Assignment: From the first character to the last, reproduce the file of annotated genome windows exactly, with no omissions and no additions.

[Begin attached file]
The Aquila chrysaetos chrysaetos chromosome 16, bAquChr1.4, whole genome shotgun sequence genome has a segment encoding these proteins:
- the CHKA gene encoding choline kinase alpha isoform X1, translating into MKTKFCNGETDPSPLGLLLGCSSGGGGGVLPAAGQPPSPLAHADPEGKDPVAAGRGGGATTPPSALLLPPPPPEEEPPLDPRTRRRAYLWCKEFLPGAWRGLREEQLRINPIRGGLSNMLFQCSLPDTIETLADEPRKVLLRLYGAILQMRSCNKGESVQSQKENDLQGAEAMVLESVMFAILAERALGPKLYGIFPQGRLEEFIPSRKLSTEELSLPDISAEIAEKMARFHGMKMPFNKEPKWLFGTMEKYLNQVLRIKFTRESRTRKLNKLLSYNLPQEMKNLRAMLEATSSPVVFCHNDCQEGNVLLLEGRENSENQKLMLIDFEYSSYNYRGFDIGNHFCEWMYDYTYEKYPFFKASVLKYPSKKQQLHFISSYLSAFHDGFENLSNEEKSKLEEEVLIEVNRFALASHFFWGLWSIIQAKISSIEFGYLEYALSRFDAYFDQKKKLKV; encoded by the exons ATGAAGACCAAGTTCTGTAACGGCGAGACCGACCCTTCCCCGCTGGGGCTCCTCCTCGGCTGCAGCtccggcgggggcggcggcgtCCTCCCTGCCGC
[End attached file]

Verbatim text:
The Aquila chrysaetos chrysaetos chromosome 16, bAquChr1.4, whole genome shotgun sequence genome has a segment encoding these proteins:
- the CHKA gene encoding choline kinase alpha isoform X1, translating into MKTKFCNGETDPSPLGLLLGCSSGGGGGVLPAAGQPPSPLAHADPEGKDPVAAGRGGGATTPPSALLLPPPPPEEEPPLDPRTRRRAYLWCKEFLPGAWRGLREEQLRINPIRGGLSNMLFQCSLPDTIETLADEPRKVLLRLYGAILQMRSCNKGESVQSQKENDLQGAEAMVLESVMFAILAERALGPKLYGIFPQGRLEEFIPSRKLSTEELSLPDISAEIAEKMARFHGMKMPFNKEPKWLFGTMEKYLNQVLRIKFTRESRTRKLNKLLSYNLPQEMKNLRAMLEATSSPVVFCHNDCQEGNVLLLEGRENSENQKLMLIDFEYSSYNYRGFDIGNHFCEWMYDYTYEKYPFFKASVLKYPSKKQQLHFISSYLSAFHDGFENLSNEEKSKLEEEVLIEVNRFALASHFFWGLWSIIQAKISSIEFGYLEYALSRFDAYFDQKKKLKV; encoded by the exons ATGAAGACCAAGTTCTGTAACGGCGAGACCGACCCTTCCCCGCTGGGGCTCCTCCTCGGCTGCAGCtccggcgggggcggcggcgtCCTCCCTGCCGC